Sunset Park counseling center opens up Bay Ridge satellite
On the heels of what many are calling a growing heroin problem in the five boroughs and Brooklyn especially, Donna Mae DePola, founder of the Sunset Park Resource Training and Counseling Center (TRTC), has just opened the drug and alcohol rehabilitation site’s first satellite in Bay Ridge.
“I love what I do, and I really feel that I was put on this earth to do it,” said DePola, who opened up the not-for-profit Sunset Park center, now based at 449 39th Street, 20 years ago this month, and its Bay Ridge sister site at 408 77th Street this past July. The Bay Ridge base, like the main branch, offers rehabilitation and counseling services to those suffering from addiction.
DePola, the current president and CEO of TRTC, suffered a childhood of sexual abuse from her father, cousin and neighbor. As a result, she became dependent on drugs and alcohol, until she sought treatment at age 35.
Since overcoming her addiction, she said, she has worked hard to help drug abusers reroute their lives.
As of a September 15 Community Board 10 meeting, the center had 27 registered clients but, while the services are in high demand, DePola said, there is a stigma attached to drug abuse that prevents some families from even considering the service even though, from the outside, the Bay Ridge site – labeled just “TRTC” – looks like any other doctor’s office. On the inside, dozens of DePola’s handmade motivational posters line the walls.
“Until it hits home, it’s a problem for everybody else but us,” stressed DePola who opened the satellite center – in record time, said supporter Larry Morrish – with heavy influence from local civic and religious leaders looking to combat a rising addiction amongst local teens, “but the problem is that it is hitting home for the neighborhoods we live in.
“It’s as easy as going in for a root canal,” explained DePola of a person’s likelihood of becoming addicted to painkillers, and then heroin – currently sold on the streets for just $8 a bag and more readily available to those looking to keep the high of prescribed pain killers going long after that prescription has expired. “Before you know it, you’re buying those pain killers for $20 a pop from a friend of a friend and then somebody tells you that heroin is just as good and less than half the price.”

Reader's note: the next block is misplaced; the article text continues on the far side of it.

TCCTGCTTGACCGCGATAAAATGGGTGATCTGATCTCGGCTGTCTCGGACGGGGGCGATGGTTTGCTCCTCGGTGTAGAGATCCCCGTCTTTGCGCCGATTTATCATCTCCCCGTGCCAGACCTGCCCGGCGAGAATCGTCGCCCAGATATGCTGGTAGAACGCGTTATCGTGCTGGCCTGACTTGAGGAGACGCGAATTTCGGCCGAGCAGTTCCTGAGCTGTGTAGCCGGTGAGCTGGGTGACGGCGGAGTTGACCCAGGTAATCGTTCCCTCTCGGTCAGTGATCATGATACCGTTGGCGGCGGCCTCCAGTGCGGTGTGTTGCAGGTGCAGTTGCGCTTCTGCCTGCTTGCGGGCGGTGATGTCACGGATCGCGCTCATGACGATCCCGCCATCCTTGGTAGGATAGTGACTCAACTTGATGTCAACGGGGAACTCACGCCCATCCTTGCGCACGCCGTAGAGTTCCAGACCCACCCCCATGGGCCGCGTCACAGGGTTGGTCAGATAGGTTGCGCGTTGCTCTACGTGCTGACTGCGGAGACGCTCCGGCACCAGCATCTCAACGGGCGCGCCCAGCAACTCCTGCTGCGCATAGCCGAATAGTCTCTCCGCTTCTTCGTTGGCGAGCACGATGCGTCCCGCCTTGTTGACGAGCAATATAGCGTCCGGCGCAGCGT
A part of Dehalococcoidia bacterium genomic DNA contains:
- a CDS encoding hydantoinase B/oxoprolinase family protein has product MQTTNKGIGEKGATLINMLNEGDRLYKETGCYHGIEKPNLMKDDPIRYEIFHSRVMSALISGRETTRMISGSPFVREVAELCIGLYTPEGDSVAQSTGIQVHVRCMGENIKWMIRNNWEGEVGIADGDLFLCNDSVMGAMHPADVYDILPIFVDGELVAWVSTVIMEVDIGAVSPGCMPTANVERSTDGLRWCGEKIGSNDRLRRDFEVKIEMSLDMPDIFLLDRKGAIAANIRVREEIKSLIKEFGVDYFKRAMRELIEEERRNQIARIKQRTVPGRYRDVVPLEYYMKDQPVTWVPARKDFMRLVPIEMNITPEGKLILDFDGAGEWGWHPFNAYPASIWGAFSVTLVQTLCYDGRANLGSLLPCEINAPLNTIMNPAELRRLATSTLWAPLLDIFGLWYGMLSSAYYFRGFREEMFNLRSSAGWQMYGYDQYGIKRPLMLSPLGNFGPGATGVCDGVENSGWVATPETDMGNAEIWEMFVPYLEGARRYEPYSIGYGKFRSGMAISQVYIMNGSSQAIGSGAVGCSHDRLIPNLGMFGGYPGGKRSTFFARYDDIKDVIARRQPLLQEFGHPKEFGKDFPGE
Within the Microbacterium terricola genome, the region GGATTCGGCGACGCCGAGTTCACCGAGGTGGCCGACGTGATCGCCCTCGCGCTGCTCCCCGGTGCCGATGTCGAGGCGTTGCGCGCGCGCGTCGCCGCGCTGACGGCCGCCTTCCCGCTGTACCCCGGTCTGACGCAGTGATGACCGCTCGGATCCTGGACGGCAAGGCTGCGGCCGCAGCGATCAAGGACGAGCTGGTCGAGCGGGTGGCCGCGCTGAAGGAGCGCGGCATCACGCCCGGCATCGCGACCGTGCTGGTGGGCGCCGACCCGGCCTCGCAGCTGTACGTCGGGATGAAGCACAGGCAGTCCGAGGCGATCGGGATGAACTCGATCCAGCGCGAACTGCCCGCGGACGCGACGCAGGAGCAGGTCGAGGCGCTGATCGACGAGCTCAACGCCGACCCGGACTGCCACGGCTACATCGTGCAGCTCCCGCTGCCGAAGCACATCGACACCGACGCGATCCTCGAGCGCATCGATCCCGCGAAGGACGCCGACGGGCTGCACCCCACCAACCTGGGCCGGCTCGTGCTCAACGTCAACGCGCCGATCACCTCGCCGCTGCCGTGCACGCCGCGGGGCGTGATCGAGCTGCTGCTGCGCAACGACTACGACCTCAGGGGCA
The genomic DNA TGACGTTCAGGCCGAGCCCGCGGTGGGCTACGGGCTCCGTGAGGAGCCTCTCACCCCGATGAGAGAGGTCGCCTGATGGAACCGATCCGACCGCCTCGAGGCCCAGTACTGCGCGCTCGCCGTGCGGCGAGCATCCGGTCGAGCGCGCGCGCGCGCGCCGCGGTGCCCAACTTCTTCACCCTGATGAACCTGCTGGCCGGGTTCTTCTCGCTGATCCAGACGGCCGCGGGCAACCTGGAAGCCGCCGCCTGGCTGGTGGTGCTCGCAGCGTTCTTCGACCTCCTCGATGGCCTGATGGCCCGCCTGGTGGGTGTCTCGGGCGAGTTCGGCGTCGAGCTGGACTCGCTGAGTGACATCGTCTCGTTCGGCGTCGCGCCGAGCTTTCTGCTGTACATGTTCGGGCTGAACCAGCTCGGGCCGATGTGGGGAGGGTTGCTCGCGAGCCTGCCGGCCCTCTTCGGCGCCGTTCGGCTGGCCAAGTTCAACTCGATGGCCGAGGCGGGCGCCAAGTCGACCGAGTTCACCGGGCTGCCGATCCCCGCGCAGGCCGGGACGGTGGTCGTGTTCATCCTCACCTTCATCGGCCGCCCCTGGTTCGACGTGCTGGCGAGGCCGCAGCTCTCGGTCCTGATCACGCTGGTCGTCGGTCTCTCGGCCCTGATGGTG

With both counseling centers relying heavily on fundraising, DePola called community support crucial for both sites – especially the Bay Ridge satellite, still getting on its feet – to stay afloat. Thankfully, she said, Assemblymember Felix Ortiz – a major player – recently allocated funding for a van to help transport clients from the Bay Ridge site to the Sunset Park headquarters where DePola’s 22 employees offer additional services like outpatient chemical dependency treatment and detox, programs to combat DWI and more, including training courses for local residents to become Credentialed Alcohol and Substance Abuse Counselors.
“We’re doing a lot of different things here,” said the lifelong Sunset Park resident of both sites. With just under 30 clients seeking treatment at the satellite – and over 100 in Sunset Park – DePola hopes that new roster will jump to at least 50 so that the Bay Ridge base can stay in business.
“Eighty-five percent of the people who walk through our front door come here voluntarily; they want help,” stressed DePola of the Sunset Park site. The other 15 percent have been ordered to attend TRTC to seek treatment either due to a DWI or drug conviction.
“Awareness saves lives,” said Morrish, who helped found BRAVO Volunteer Ambulance with DePola in 1974 and, since the inception of the Bay Ridge site, has worked hard to help his long-time friend keep it up and running.
According to the Department of Health, 84 Brooklyn residents died of unintentional overdoses involving heroin in 2012 – 26 more than the 58 that died in 2011. According to DePola, in recent years, nine young people alone have died in Bay Ridge from opiate overdose.
“Hope starts here,” said DePola.
For more information on the center, call 718-871-7433.
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